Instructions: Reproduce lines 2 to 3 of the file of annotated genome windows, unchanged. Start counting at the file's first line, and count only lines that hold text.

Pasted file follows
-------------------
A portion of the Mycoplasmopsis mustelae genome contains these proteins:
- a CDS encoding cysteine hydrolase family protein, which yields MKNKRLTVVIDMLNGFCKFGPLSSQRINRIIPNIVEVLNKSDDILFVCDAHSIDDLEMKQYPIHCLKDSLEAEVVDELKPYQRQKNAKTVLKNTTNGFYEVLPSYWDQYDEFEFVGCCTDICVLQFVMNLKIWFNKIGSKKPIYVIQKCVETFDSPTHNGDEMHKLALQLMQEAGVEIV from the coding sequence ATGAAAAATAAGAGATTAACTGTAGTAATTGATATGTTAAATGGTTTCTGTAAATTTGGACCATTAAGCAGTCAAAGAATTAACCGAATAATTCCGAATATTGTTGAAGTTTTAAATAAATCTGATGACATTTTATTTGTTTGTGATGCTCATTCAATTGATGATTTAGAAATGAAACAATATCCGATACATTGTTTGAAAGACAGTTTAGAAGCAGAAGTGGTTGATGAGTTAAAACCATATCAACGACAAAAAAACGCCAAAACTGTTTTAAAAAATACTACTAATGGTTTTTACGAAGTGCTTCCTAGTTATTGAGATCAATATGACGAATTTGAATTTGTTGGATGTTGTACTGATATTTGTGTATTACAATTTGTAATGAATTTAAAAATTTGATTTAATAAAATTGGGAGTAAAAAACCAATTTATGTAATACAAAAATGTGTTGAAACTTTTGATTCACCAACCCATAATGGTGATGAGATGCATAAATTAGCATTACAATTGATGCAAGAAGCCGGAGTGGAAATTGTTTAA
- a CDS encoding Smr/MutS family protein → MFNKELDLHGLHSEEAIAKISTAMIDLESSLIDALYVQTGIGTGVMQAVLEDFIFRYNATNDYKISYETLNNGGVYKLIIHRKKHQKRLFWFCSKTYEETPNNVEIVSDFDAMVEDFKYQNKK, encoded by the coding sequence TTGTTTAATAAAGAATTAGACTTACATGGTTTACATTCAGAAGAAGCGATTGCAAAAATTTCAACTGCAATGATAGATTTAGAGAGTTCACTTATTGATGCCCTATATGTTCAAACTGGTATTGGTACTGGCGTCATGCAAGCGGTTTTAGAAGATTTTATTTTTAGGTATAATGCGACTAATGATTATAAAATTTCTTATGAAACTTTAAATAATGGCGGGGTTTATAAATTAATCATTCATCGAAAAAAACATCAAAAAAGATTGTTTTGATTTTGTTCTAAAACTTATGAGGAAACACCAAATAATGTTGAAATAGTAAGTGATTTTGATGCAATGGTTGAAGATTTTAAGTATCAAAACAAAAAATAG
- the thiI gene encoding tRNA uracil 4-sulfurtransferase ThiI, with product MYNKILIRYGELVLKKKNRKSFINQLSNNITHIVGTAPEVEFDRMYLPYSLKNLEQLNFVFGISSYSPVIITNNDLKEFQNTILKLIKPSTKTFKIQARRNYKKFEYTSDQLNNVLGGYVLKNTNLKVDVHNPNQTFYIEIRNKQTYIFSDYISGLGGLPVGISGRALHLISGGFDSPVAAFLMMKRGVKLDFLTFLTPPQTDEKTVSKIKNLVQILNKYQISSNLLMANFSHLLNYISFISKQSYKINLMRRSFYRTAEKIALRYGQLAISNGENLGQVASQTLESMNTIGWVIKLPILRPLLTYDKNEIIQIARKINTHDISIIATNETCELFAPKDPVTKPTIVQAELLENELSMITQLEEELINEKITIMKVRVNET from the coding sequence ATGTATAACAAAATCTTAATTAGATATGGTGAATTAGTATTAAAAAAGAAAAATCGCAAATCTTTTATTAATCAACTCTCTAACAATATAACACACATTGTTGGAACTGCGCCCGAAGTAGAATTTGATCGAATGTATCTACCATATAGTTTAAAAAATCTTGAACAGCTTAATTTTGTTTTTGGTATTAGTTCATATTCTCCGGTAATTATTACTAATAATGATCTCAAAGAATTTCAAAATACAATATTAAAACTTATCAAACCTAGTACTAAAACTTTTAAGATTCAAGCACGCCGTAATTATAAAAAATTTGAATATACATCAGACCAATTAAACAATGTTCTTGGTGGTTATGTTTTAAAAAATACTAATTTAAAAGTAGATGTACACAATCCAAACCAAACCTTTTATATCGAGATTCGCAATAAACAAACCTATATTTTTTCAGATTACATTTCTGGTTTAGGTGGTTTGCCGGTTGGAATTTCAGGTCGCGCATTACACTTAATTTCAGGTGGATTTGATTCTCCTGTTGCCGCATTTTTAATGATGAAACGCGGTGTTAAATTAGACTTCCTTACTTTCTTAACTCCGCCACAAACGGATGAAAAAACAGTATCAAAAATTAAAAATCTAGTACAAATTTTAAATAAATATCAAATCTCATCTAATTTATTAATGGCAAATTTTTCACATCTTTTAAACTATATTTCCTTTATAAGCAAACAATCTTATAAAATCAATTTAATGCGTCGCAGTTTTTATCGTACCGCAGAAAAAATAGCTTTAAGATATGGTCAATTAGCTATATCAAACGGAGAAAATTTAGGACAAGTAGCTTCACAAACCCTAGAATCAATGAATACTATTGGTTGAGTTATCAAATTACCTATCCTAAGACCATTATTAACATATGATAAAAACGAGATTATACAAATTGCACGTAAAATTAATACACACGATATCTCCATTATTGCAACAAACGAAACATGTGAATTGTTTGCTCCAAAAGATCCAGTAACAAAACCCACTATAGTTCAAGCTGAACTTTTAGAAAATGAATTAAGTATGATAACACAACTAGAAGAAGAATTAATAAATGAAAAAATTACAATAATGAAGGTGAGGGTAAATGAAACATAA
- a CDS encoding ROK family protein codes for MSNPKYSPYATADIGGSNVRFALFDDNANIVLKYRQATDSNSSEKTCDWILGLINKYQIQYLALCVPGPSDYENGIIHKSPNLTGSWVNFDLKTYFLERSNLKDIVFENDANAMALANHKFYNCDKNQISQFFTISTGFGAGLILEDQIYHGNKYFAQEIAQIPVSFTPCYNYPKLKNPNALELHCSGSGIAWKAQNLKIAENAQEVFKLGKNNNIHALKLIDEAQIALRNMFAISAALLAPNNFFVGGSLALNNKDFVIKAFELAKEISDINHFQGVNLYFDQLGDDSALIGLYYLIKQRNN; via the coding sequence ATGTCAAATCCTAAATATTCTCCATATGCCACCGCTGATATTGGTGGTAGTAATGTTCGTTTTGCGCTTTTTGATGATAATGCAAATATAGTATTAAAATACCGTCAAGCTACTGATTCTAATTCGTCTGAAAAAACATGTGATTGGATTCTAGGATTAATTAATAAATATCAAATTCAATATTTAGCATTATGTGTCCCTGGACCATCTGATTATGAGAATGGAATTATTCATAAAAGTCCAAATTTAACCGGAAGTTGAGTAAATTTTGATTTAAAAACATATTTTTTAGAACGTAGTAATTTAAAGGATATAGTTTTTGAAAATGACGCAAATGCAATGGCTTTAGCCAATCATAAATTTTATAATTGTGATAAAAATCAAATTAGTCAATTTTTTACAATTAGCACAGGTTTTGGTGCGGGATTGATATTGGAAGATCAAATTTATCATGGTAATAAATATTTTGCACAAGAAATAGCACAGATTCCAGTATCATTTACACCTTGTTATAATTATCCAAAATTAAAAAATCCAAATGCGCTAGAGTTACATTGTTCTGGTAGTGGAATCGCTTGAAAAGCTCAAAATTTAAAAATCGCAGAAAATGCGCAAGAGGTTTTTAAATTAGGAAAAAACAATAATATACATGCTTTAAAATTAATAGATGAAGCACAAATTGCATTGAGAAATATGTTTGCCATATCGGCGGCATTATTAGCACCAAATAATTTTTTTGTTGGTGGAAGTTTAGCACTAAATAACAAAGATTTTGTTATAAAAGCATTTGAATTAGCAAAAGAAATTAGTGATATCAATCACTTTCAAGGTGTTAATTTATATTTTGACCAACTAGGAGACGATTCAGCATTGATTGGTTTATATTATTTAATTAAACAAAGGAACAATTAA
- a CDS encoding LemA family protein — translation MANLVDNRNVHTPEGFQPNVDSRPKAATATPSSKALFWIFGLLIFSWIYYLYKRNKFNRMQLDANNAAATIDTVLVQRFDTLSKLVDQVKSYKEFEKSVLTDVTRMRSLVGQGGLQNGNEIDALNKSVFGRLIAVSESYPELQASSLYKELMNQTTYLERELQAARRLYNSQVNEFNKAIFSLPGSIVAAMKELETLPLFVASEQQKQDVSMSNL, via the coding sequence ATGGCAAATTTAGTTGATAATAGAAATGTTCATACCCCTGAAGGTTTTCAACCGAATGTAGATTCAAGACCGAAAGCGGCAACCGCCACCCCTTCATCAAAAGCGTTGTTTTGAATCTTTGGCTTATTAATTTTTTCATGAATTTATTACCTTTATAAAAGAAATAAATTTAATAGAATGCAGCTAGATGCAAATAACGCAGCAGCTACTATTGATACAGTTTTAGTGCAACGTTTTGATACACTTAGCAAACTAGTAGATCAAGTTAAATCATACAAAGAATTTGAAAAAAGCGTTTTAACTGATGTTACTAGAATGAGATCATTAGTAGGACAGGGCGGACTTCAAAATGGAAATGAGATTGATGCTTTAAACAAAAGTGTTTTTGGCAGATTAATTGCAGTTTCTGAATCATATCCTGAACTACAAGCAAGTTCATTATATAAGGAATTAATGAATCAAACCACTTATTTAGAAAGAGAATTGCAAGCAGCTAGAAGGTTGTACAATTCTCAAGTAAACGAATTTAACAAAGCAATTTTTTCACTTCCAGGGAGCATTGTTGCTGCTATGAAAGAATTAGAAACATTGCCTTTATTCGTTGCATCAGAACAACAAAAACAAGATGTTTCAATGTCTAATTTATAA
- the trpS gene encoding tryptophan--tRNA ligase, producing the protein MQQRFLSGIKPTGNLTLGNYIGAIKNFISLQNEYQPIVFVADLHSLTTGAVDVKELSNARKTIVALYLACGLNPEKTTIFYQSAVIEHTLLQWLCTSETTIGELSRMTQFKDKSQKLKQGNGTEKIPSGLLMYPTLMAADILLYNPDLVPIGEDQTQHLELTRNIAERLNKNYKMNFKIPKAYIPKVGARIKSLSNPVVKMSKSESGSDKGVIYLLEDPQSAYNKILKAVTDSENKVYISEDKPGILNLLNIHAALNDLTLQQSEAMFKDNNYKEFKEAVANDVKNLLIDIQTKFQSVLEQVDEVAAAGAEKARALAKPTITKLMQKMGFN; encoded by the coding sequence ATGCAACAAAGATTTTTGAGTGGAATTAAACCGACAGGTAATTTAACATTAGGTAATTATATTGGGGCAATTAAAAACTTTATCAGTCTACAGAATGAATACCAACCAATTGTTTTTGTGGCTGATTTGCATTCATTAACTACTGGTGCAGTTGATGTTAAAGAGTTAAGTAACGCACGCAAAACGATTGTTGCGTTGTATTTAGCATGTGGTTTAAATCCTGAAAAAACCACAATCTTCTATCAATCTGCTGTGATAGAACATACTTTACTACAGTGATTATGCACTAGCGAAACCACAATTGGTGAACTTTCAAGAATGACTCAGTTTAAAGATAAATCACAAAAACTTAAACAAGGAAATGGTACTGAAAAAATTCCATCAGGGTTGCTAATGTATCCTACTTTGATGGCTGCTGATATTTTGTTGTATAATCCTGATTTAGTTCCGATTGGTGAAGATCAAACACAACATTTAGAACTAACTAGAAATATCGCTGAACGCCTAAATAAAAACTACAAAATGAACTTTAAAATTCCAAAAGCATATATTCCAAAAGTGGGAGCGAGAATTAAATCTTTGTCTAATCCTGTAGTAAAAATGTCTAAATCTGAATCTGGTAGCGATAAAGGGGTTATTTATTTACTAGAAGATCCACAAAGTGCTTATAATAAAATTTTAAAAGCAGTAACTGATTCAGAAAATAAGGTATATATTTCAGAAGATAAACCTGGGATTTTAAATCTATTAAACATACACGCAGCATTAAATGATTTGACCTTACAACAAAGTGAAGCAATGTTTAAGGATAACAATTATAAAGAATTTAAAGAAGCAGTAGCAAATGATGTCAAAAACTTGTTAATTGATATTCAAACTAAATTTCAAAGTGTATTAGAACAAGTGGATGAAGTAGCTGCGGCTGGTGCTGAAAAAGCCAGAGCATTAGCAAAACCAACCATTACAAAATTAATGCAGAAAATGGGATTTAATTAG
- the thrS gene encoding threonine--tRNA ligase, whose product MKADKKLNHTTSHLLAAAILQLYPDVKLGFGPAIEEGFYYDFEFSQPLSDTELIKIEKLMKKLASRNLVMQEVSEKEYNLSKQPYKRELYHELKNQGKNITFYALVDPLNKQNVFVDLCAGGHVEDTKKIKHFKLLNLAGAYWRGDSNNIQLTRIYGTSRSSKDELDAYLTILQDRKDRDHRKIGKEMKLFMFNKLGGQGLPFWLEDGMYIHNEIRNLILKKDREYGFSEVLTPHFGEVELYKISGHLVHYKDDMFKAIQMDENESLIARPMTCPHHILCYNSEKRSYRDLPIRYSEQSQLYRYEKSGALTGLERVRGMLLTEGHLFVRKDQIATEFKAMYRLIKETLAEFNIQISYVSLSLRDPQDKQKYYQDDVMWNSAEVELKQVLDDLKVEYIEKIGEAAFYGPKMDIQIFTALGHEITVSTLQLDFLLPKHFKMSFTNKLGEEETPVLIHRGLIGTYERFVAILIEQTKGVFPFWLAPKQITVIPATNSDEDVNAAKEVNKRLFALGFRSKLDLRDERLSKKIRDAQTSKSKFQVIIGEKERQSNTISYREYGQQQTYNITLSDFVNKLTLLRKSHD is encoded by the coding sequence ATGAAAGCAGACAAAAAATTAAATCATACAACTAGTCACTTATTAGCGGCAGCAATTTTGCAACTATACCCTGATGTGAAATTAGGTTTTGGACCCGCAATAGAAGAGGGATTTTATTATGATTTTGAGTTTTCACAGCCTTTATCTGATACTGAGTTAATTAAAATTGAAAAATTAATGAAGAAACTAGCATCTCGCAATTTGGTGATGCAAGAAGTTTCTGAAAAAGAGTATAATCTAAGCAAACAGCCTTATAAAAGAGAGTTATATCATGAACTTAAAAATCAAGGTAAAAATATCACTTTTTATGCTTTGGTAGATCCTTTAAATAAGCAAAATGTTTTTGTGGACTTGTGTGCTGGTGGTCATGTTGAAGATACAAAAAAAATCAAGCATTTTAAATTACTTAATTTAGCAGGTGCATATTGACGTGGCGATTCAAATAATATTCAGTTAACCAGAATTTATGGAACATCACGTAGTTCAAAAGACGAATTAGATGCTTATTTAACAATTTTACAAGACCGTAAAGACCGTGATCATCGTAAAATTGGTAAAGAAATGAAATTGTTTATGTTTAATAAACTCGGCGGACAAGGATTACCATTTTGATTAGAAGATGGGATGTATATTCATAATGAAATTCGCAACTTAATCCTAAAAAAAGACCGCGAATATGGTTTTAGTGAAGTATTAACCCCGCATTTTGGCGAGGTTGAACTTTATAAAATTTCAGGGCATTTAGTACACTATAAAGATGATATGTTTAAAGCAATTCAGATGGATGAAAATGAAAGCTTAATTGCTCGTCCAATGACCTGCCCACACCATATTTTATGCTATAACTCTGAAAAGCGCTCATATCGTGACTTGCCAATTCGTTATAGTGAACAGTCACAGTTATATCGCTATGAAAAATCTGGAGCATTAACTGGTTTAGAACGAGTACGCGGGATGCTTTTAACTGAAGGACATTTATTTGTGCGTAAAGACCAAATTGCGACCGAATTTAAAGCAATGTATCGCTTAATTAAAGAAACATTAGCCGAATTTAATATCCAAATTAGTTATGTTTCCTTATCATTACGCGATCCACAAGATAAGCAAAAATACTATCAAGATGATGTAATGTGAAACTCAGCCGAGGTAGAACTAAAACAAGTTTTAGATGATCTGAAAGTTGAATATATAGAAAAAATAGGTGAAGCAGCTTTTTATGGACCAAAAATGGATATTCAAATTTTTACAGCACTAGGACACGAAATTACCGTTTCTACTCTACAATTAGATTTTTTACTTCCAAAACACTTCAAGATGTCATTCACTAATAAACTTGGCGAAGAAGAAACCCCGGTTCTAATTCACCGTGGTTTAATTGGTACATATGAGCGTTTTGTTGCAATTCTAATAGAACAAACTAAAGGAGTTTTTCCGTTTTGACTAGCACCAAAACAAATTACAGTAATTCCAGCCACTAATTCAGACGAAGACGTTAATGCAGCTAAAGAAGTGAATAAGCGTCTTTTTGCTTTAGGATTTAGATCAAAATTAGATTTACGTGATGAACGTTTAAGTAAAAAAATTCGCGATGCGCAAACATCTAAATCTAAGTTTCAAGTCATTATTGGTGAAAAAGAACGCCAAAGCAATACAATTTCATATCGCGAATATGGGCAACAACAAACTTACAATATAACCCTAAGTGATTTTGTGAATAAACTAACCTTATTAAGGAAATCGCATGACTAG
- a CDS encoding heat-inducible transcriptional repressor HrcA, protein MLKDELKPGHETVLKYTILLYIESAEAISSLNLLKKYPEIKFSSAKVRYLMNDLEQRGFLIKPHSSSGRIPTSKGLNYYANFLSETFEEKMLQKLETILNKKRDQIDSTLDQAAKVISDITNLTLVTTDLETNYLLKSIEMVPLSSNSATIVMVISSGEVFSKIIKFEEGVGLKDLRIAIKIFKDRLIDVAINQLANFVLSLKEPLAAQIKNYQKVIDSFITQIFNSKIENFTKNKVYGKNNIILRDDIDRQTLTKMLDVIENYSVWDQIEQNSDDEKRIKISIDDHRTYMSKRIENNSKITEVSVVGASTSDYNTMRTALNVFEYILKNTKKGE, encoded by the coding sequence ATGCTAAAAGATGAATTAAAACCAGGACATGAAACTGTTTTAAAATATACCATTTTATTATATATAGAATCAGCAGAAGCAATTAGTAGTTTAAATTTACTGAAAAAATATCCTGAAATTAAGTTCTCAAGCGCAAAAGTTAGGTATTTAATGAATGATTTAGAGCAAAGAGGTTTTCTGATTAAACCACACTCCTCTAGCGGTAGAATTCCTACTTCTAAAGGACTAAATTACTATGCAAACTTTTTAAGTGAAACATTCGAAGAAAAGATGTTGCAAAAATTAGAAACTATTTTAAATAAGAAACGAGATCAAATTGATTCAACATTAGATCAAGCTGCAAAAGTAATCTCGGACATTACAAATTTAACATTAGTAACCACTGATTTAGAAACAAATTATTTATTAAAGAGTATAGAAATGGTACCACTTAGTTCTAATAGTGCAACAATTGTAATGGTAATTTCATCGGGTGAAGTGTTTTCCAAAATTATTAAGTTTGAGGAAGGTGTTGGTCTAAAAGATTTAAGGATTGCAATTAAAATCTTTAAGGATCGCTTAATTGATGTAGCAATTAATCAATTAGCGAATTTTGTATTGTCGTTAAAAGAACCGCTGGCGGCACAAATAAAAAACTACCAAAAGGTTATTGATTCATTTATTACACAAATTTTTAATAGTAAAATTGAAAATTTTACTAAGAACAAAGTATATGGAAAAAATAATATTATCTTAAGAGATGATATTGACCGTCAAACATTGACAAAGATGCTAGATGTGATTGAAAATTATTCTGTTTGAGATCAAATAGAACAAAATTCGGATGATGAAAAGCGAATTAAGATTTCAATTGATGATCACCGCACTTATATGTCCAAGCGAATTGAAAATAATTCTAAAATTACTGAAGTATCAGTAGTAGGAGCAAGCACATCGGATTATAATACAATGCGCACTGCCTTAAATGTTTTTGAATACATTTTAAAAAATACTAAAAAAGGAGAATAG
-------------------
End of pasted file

- a CDS encoding cysteine hydrolase family protein, which yields MKNKRLTVVIDMLNGFCKFGPLSSQRINRIIPNIVEVLNKSDDILFVCDAHSIDDLEMKQYPIHCLKDSLEAEVVDELKPYQRQKNAKTVLKNTTNGFYEVLPSYWDQYDEFEFVGCCTDICVLQFVMNLKIWFNKIGSKKPIYVIQKCVETFDSPTHNGDEMHKLALQLMQEAGVEIV from the coding sequence ATGAAAAATAAGAGATTAACTGTAGTAATTGATATGTTAAATGGTTTCTGTAAATTTGGACCATTAAGCAGTCAAAGAATTAACCGAATAATTCCGAATATTGTTGAAGTTTTAAATAAATCTGATGACATTTTATTTGTTTGTGATGCTCATTCAATTGATGATTTAGAAATGAAACAATATCCGATACATTGTTTGAAAGACAGTTTAGAAGCAGAAGTGGTTGATGAGTTAAAACCATATCAACGACAAAAAAACGCCAAAACTGTTTTAAAAAATACTACTAATGGTTTTTACGAAGTGCTTCCTAGTTATTGAGATCAATATGACGAATTTGAATTTGTTGGATGTTGTACTGATATTTGTGTATTACAATTTGTAATGAATTTAAAAATTTGATTTAATAAAATTGGGAGTAAAAAACCAATTTATGTAATACAAAAATGTGTTGAAACTTTTGATTCACCAACCCATAATGGTGATGAGATGCATAAATTAGCATTACAATTGATGCAAGAAGCCGGAGTGGAAATTGTTTAA
- a CDS encoding Smr/MutS family protein → MFNKELDLHGLHSEEAIAKISTAMIDLESSLIDALYVQTGIGTGVMQAVLEDFIFRYNATNDYKISYETLNNGGVYKLIIHRKKHQKRLFWFCSKTYEETPNNVEIVSDFDAMVEDFKYQNKK, encoded by the coding sequence TTGTTTAATAAAGAATTAGACTTACATGGTTTACATTCAGAAGAAGCGATTGCAAAAATTTCAACTGCAATGATAGATTTAGAGAGTTCACTTATTGATGCCCTATATGTTCAAACTGGTATTGGTACTGGCGTCATGCAAGCGGTTTTAGAAGATTTTATTTTTAGGTATAATGCGACTAATGATTATAAAATTTCTTATGAAACTTTAAATAATGGCGGGGTTTATAAATTAATCATTCATCGAAAAAAACATCAAAAAAGATTGTTTTGATTTTGTTCTAAAACTTATGAGGAAACACCAAATAATGTTGAAATAGTAAGTGATTTTGATGCAATGGTTGAAGATTTTAAGTATCAAAACAAAAAATAG